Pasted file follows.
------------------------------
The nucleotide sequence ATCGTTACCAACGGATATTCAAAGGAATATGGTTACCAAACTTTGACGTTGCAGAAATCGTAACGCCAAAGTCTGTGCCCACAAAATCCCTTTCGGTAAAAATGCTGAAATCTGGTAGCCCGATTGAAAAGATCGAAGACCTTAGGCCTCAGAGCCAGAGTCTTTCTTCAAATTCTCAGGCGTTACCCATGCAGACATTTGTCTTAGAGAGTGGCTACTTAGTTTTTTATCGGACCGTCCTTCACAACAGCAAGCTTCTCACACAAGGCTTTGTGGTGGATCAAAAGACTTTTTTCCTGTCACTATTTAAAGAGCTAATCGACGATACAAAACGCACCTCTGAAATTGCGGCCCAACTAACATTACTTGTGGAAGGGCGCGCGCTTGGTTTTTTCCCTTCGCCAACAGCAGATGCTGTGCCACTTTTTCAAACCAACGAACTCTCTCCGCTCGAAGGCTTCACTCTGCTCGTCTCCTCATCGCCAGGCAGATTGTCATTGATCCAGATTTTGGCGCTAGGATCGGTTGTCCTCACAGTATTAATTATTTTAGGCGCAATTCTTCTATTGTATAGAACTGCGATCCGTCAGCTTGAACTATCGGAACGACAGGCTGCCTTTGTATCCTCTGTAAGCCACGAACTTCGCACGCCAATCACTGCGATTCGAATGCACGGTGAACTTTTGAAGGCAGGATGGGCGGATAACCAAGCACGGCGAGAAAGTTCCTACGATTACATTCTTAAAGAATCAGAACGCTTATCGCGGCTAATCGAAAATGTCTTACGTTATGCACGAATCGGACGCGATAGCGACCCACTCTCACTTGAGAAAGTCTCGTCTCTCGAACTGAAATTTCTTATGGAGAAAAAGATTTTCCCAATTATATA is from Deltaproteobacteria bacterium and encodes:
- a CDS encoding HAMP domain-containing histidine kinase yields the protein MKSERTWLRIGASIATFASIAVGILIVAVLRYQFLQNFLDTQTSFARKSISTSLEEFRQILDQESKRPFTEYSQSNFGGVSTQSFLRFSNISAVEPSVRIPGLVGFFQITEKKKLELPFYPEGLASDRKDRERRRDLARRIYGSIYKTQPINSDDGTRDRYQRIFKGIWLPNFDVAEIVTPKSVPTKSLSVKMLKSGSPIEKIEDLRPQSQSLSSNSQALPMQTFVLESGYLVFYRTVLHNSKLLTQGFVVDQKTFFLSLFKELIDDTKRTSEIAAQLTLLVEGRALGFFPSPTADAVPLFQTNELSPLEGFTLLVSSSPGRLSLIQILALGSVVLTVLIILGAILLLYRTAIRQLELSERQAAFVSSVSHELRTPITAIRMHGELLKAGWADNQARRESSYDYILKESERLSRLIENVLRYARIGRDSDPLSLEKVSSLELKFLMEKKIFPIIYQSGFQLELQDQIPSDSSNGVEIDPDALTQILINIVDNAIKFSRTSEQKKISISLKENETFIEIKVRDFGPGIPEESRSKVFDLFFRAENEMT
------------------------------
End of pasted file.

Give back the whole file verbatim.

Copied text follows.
The nucleotide sequence ATCGTTACCAACGGATATTCAAAGGAATATGGTTACCAAACTTTGACGTTGCAGAAATCGTAACGCCAAAGTCTGTGCCCACAAAATCCCTTTCGGTAAAAATGCTGAAATCTGGTAGCCCGATTGAAAAGATCGAAGACCTTAGGCCTCAGAGCCAGAGTCTTTCTTCAAATTCTCAGGCGTTACCCATGCAGACATTTGTCTTAGAGAGTGGCTACTTAGTTTTTTATCGGACCGTCCTTCACAACAGCAAGCTTCTCACACAAGGCTTTGTGGTGGATCAAAAGACTTTTTTCCTGTCACTATTTAAAGAGCTAATCGACGATACAAAACGCACCTCTGAAATTGCGGCCCAACTAACATTACTTGTGGAAGGGCGCGCGCTTGGTTTTTTCCCTTCGCCAACAGCAGATGCTGTGCCACTTTTTCAAACCAACGAACTCTCTCCGCTCGAAGGCTTCACTCTGCTCGTCTCCTCATCGCCAGGCAGATTGTCATTGATCCAGATTTTGGCGCTAGGATCGGTTGTCCTCACAGTATTAATTATTTTAGGCGCAATTCTTCTATTGTATAGAACTGCGATCCGTCAGCTTGAACTATCGGAACGACAGGCTGCCTTTGTATCCTCTGTAAGCCACGAACTTCGCACGCCAATCACTGCGATTCGAATGCACGGTGAACTTTTGAAGGCAGGATGGGCGGATAACCAAGCACGGCGAGAAAGTTCCTACGATTACATTCTTAAAGAATCAGAACGCTTATCGCGGCTAATCGAAAATGTCTTACGTTATGCACGAATCGGACGCGATAGCGACCCACTCTCACTTGAGAAAGTCTCGTCTCTCGAACTGAAATTTCTTATGGAGAAAAAGATTTTCCCAATTATATA is from Deltaproteobacteria bacterium and encodes:
- a CDS encoding HAMP domain-containing histidine kinase yields the protein MKSERTWLRIGASIATFASIAVGILIVAVLRYQFLQNFLDTQTSFARKSISTSLEEFRQILDQESKRPFTEYSQSNFGGVSTQSFLRFSNISAVEPSVRIPGLVGFFQITEKKKLELPFYPEGLASDRKDRERRRDLARRIYGSIYKTQPINSDDGTRDRYQRIFKGIWLPNFDVAEIVTPKSVPTKSLSVKMLKSGSPIEKIEDLRPQSQSLSSNSQALPMQTFVLESGYLVFYRTVLHNSKLLTQGFVVDQKTFFLSLFKELIDDTKRTSEIAAQLTLLVEGRALGFFPSPTADAVPLFQTNELSPLEGFTLLVSSSPGRLSLIQILALGSVVLTVLIILGAILLLYRTAIRQLELSERQAAFVSSVSHELRTPITAIRMHGELLKAGWADNQARRESSYDYILKESERLSRLIENVLRYARIGRDSDPLSLEKVSSLELKFLMEKKIFPIIYQSGFQLELQDQIPSDSSNGVEIDPDALTQILINIVDNAIKFSRTSEQKKISISLKENETFIEIKVRDFGPGIPEESRSKVFDLFFRAENEMT